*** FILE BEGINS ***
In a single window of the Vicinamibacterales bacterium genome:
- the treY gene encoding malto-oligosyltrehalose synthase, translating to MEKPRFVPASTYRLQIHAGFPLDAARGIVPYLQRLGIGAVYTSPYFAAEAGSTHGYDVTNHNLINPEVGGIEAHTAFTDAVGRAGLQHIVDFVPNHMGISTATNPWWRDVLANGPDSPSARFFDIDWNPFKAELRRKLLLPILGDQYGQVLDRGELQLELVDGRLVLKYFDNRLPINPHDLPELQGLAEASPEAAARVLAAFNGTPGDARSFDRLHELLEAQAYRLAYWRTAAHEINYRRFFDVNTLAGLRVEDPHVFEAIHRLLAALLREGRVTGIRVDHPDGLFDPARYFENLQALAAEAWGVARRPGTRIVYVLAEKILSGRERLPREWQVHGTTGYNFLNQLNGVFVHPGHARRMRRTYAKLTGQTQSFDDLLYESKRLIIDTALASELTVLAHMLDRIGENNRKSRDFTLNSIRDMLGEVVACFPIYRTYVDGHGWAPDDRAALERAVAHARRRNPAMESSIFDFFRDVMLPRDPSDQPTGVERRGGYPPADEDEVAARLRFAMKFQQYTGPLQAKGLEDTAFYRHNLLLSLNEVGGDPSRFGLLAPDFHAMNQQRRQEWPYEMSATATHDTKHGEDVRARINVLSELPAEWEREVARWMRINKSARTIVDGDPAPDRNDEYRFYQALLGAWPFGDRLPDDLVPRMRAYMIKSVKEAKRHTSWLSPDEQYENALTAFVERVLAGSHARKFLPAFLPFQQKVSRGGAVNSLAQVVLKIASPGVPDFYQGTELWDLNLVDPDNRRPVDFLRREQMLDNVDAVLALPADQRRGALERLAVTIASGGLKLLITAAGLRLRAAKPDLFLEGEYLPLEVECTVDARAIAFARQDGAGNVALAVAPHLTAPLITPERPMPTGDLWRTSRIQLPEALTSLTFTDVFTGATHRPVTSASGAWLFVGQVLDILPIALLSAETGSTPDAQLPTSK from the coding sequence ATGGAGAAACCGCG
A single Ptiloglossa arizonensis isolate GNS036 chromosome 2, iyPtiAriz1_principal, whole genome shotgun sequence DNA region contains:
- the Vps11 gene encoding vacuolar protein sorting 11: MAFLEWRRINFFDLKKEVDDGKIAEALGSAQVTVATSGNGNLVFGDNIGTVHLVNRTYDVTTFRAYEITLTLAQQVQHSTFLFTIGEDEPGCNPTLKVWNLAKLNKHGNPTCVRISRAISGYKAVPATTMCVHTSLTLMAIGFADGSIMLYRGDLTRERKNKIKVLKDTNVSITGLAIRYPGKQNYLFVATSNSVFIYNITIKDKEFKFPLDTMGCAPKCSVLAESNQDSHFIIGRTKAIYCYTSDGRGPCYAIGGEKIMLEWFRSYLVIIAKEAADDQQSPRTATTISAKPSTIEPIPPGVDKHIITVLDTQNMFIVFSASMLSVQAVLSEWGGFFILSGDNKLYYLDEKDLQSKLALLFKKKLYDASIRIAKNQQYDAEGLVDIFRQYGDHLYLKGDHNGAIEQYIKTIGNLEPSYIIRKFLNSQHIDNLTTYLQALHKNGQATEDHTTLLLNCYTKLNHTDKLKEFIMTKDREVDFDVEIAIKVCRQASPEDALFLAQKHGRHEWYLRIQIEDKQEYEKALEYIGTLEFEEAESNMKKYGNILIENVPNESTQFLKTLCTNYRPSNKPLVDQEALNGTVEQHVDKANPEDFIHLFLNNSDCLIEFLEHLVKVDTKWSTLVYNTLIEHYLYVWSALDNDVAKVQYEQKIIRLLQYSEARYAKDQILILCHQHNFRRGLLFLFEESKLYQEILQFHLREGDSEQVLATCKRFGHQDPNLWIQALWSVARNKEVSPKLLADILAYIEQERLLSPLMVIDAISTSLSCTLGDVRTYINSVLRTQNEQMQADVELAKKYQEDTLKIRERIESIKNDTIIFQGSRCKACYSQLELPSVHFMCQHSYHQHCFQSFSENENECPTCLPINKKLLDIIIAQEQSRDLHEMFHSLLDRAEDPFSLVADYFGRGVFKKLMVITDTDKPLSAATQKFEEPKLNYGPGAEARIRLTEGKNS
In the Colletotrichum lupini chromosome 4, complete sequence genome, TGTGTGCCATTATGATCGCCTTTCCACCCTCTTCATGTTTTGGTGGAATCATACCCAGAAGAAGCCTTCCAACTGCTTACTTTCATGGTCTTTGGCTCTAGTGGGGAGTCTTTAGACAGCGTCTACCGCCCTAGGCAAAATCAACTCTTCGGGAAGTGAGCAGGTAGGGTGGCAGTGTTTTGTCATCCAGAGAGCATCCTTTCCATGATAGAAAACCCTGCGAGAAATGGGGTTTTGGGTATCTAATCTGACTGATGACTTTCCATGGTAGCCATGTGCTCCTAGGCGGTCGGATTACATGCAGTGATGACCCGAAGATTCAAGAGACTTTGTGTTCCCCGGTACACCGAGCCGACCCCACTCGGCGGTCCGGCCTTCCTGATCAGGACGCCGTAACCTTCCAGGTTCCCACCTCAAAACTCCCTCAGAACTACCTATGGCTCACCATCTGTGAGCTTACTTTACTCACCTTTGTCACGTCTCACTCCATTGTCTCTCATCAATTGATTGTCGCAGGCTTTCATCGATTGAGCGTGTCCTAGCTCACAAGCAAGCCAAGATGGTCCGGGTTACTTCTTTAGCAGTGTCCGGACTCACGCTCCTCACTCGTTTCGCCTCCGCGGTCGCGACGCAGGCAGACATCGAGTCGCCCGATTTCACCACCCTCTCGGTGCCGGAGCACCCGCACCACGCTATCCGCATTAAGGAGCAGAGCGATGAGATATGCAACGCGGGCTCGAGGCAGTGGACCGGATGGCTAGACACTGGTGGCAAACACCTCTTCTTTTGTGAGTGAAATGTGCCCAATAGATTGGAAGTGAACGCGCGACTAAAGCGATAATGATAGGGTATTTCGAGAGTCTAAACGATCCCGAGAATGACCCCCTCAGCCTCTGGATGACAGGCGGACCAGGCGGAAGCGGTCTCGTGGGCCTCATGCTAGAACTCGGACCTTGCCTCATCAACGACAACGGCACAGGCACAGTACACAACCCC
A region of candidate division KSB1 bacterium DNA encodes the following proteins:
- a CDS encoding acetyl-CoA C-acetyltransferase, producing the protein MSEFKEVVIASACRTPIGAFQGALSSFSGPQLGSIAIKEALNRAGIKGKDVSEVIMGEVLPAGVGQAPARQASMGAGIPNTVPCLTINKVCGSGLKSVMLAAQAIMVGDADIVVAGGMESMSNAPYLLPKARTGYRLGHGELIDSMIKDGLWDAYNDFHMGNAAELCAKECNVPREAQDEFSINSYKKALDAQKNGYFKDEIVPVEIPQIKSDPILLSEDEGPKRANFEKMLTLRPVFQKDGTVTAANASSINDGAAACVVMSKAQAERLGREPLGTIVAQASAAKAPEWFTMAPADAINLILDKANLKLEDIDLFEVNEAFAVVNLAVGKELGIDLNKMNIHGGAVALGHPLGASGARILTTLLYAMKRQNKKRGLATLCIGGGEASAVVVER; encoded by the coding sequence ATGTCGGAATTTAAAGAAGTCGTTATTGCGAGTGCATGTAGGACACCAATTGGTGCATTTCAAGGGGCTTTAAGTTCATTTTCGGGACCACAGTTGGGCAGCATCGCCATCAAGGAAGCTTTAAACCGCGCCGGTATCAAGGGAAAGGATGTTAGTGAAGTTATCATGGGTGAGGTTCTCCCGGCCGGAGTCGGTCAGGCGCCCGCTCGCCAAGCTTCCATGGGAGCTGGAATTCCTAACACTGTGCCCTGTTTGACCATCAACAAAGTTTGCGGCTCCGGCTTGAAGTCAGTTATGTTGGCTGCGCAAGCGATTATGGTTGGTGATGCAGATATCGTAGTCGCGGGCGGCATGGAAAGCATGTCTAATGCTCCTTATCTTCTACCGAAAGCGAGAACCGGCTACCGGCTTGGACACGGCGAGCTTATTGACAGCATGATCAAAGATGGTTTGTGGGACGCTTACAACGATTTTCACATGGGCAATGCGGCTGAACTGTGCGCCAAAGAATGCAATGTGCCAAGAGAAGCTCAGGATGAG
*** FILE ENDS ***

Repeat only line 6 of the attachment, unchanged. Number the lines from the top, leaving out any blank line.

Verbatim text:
A region of candidate division KSB1 bacterium DNA encodes the following proteins: